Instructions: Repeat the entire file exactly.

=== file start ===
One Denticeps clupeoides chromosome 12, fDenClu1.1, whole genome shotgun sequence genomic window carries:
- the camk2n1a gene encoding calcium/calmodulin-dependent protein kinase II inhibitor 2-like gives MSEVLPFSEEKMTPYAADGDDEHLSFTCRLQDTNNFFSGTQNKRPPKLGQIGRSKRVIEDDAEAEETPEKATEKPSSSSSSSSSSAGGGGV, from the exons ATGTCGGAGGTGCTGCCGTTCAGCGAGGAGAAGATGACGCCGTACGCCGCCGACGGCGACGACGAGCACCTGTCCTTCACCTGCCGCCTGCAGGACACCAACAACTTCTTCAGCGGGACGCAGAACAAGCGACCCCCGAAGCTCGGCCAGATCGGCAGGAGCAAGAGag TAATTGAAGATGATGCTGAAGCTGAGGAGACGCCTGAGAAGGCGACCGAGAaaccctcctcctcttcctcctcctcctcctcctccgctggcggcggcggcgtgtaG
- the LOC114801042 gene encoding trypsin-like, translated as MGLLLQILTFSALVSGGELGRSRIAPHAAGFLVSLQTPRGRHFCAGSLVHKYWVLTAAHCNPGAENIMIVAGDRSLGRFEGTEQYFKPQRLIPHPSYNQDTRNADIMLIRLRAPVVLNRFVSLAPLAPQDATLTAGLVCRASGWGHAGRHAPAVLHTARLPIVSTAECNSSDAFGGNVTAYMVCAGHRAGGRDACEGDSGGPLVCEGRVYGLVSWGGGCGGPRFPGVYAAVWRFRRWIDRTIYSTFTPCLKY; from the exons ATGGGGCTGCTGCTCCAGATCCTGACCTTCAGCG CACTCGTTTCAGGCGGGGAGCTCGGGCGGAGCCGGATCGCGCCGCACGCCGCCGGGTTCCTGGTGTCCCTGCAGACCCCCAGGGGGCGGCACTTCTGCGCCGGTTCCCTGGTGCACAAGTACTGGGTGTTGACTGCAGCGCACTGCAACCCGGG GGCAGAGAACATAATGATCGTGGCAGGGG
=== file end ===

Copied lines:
One Denticeps clupeoides chromosome 12, fDenClu1.1, whole genome shotgun sequence genomic window carries:
- the camk2n1a gene encoding calcium/calmodulin-dependent protein kinase II inhibitor 2-like gives MSEVLPFSEEKMTPYAADGDDEHLSFTCRLQDTNNFFSGTQNKRPPKLGQIGRSKRVIEDDAEAEETPEKATEKPSSSSSSSSSSAGGGGV, from the exons ATGTCGGAGGTGCTGCCGTTCAGCGAGGAGAAGATGACGCCGTACGCCGCCGACGGCGACGACGAGCACCTGTCCTTCACCTGCCGCCTGCAGGACACCAACAACTTCTTCAGCGGGACGCAGAACAAGCGACCCCCGAAGCTCGGCCAGATCGGCAGGAGCAAGAGag TAATTGAAGATGATGCTGAAGCTGAGGAGACGCCTGAGAAGGCGACCGAGAaaccctcctcctcttcctcctcctcctcctcctccgctggcggcggcggcgtgtaG
- the LOC114801042 gene encoding trypsin-like, translated as MGLLLQILTFSALVSGGELGRSRIAPHAAGFLVSLQTPRGRHFCAGSLVHKYWVLTAAHCNPGAENIMIVAGDRSLGRFEGTEQYFKPQRLIPHPSYNQDTRNADIMLIRLRAPVVLNRFVSLAPLAPQDATLTAGLVCRASGWGHAGRHAPAVLHTARLPIVSTAECNSSDAFGGNVTAYMVCAGHRAGGRDACEGDSGGPLVCEGRVYGLVSWGGGCGGPRFPGVYAAVWRFRRWIDRTIYSTFTPCLKY; from the exons ATGGGGCTGCTGCTCCAGATCCTGACCTTCAGCG CACTCGTTTCAGGCGGGGAGCTCGGGCGGAGCCGGATCGCGCCGCACGCCGCCGGGTTCCTGGTGTCCCTGCAGACCCCCAGGGGGCGGCACTTCTGCGCCGGTTCCCTGGTGCACAAGTACTGGGTGTTGACTGCAGCGCACTGCAACCCGGG GGCAGAGAACATAATGATCGTGGCAGGGG